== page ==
linux moves the home directory to a new partition without changing the directory structure

  • 2020-06-19 12:35:25
  • OfStack


The company's development and test servers are deployed in Aliyun, and the example 1 given by Aliyun generally looks like one partition, 20G to 40G, and then buys storage to mount to other directories.

The home directory is under the 20G directory partition, and as the number of developers grows, the root directory partition quickly fills up.

Because it is multi-site research and development, so we need a perceptual home moving scheme for everyone.

The basic principle of

The first thing that comes to mind is the bind mount approach:

mount --bind /some/where /else/where

You can move home without perception.

It seems that the explanation of this command in Chinese search is not very clear. This essay is quite clear, for those who are good at English, please refer to it.

Of course, you can also ask the man: man mount

Specific operation

First of all, in the dead of night, use the who command to check if there are any children still on the server. Call 11 to clear the scene:

$ who
Frodo  pts/0    2017-04-17 09:07 (
Sam   pts/1    2017-04-18 08:45 (
Pippin  pts/3    2017-04-18 09:06 (
Merry  pts/4    2017-04-18 09:07 (

When using the cp command to copy, remember to take the -ES38en parameter and keep the file permission setting. Using the root permission, assume the target partition is /new_disk:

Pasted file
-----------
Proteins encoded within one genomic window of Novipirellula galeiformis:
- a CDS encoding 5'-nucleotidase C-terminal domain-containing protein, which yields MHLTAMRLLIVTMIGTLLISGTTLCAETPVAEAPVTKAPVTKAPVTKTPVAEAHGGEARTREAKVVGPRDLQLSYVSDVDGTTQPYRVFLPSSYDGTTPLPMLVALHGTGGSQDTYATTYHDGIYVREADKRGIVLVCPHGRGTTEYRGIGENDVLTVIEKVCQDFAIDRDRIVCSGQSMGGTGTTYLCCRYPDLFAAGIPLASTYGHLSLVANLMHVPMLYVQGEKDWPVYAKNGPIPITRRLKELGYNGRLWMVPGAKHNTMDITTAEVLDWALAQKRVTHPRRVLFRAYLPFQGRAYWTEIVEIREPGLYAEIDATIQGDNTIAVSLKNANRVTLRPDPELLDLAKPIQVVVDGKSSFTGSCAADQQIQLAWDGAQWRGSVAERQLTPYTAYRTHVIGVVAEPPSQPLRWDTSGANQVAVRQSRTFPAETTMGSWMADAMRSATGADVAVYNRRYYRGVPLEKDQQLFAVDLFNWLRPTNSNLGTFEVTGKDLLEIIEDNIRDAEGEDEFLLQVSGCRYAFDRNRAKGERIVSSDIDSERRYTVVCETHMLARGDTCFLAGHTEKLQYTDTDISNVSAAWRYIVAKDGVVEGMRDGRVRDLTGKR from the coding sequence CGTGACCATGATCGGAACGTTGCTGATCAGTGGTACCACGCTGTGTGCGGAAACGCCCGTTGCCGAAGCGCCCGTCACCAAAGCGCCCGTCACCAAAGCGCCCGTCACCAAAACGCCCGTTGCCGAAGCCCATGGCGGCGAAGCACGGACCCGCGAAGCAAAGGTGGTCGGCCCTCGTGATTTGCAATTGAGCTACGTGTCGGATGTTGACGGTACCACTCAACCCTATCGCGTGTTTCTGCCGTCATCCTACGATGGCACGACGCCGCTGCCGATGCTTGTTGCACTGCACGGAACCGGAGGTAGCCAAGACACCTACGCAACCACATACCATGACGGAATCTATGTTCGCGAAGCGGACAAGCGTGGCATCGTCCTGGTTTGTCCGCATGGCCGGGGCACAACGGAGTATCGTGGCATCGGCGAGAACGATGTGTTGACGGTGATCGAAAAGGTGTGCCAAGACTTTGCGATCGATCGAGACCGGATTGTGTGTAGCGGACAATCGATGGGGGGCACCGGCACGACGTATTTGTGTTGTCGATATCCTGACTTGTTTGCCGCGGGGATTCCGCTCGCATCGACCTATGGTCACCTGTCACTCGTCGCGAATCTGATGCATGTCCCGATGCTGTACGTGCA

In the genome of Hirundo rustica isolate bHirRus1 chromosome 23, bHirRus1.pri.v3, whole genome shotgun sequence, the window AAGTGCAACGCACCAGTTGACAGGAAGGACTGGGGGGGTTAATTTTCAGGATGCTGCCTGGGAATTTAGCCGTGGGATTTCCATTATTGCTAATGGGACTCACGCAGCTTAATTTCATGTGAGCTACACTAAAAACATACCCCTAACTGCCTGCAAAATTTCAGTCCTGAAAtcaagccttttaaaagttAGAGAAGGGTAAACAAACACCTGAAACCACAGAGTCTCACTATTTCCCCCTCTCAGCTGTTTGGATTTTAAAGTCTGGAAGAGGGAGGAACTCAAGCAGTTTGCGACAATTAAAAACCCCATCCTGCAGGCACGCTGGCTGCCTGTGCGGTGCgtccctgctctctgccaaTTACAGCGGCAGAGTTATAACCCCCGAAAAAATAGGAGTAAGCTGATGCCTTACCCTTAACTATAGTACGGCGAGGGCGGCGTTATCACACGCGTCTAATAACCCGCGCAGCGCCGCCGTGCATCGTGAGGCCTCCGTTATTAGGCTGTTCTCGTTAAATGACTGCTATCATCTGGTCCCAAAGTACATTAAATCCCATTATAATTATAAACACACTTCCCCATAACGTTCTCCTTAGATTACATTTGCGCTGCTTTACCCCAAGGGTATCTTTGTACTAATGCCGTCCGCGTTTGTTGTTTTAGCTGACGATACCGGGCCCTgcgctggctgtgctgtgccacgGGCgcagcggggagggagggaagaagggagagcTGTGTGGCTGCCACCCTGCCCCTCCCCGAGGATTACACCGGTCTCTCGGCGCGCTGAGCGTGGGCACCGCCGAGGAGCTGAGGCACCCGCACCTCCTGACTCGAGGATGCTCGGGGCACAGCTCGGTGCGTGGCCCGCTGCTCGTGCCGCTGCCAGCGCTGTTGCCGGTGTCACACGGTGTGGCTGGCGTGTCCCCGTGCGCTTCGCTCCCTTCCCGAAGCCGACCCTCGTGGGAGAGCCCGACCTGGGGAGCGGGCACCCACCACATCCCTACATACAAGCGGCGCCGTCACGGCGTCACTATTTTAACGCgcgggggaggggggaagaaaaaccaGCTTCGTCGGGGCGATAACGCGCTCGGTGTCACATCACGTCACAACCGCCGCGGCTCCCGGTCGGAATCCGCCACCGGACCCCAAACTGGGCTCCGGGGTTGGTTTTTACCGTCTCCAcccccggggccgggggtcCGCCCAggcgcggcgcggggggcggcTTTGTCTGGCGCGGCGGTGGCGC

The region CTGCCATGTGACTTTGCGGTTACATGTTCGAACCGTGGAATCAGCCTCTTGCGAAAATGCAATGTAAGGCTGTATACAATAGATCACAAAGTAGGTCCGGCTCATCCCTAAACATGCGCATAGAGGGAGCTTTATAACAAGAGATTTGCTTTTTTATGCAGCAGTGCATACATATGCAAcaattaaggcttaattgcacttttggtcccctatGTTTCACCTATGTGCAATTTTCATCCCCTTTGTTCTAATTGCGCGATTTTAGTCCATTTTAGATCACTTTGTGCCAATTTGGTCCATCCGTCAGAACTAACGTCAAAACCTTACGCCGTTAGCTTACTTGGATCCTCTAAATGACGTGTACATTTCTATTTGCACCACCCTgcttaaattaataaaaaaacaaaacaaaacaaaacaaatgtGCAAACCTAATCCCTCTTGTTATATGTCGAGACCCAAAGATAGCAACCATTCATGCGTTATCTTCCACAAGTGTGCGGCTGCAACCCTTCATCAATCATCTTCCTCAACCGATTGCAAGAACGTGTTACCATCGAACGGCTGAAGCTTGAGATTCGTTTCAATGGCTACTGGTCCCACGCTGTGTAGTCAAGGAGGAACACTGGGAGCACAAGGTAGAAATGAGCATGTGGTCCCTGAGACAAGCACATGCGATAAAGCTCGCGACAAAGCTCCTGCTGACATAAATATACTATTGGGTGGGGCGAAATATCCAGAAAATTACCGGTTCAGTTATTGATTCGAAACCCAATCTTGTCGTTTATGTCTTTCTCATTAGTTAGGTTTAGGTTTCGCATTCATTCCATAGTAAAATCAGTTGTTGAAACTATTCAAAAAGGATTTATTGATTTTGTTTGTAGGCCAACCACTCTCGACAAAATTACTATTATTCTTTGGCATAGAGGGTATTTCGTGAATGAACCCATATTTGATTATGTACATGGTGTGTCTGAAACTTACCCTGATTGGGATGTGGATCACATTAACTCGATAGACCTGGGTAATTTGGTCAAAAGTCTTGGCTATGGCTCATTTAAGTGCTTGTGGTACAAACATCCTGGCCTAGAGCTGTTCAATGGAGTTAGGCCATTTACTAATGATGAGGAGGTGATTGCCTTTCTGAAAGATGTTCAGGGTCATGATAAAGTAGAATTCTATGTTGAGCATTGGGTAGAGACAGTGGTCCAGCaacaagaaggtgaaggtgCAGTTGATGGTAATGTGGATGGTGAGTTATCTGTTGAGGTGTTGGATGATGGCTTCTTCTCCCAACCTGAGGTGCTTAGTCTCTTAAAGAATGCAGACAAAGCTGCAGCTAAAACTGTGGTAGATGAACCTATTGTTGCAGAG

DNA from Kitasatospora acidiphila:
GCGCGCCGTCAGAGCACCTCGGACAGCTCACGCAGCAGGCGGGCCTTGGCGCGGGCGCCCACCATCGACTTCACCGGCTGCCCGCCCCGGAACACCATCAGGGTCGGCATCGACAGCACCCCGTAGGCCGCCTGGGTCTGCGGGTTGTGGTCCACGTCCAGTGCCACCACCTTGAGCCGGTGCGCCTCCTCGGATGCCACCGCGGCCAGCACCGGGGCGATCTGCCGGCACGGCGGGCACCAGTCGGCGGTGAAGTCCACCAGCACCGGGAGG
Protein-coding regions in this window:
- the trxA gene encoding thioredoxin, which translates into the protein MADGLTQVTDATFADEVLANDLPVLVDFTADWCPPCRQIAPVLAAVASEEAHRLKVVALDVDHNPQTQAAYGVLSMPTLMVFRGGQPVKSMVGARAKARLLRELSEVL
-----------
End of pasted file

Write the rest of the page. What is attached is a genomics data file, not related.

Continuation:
# cp -p -r /home /new_disk/

The new home has been built, we first to the old home to get another number, in order not to give the new home number, can not find the old home.

# mkdir /home_bkp
# mount --bind /home /home_bkp

At this point, you can find all the files in your old home under /home_bkp.

# mount --bind /new_disk/home /home

The move is complete! In fact, you can not inform everyone that the move is actually insensitive to everyone.

Of course, there are students asked, new home home number 1, is /home, how do I know whether the move is successful ? You can use the df command to confirm:

# cd /home_bkp
# df -h .
Filesystem   Size Used Avail Use% Mounted on
/dev/xvda1    20G  17G 2.1G 90% /
# cd /home
# df -h .
Filesystem   Size Used Avail Use% Mounted on
/dev/xvdb1   296G  42G 240G 15% /new_disk

-ES65en is ES66en-ES67en, or if not, it lists "anti-human" blocks as units.

Above the command, first go home to see, the hardpoint is /; If you go to your new home, the hardpoint is /new_disk.


That's not the end of the job. All the above work is to ensure that the current home address is changed. But after restarting, this information will be lost and the home address will be changed back. We need to find a way to keep this information.

Just modify the /etc/fstab file. Open this file and add the following two lines at the end:

/home      /home_bkp none bind 0 0
/new_disk/home  /home   none bind 0 0

This completes the whole home switching partition work.


This plan comes up on a whim, and there is no precedent for it. I don't know if there will be a pit... At present, the server under the scheme has been running for nearly a year, there is no problem, everyone is very happy to work, even many people do not know there is this thing.

The directory /home_bkp was cleared out after a month of the scheme.

Related articles: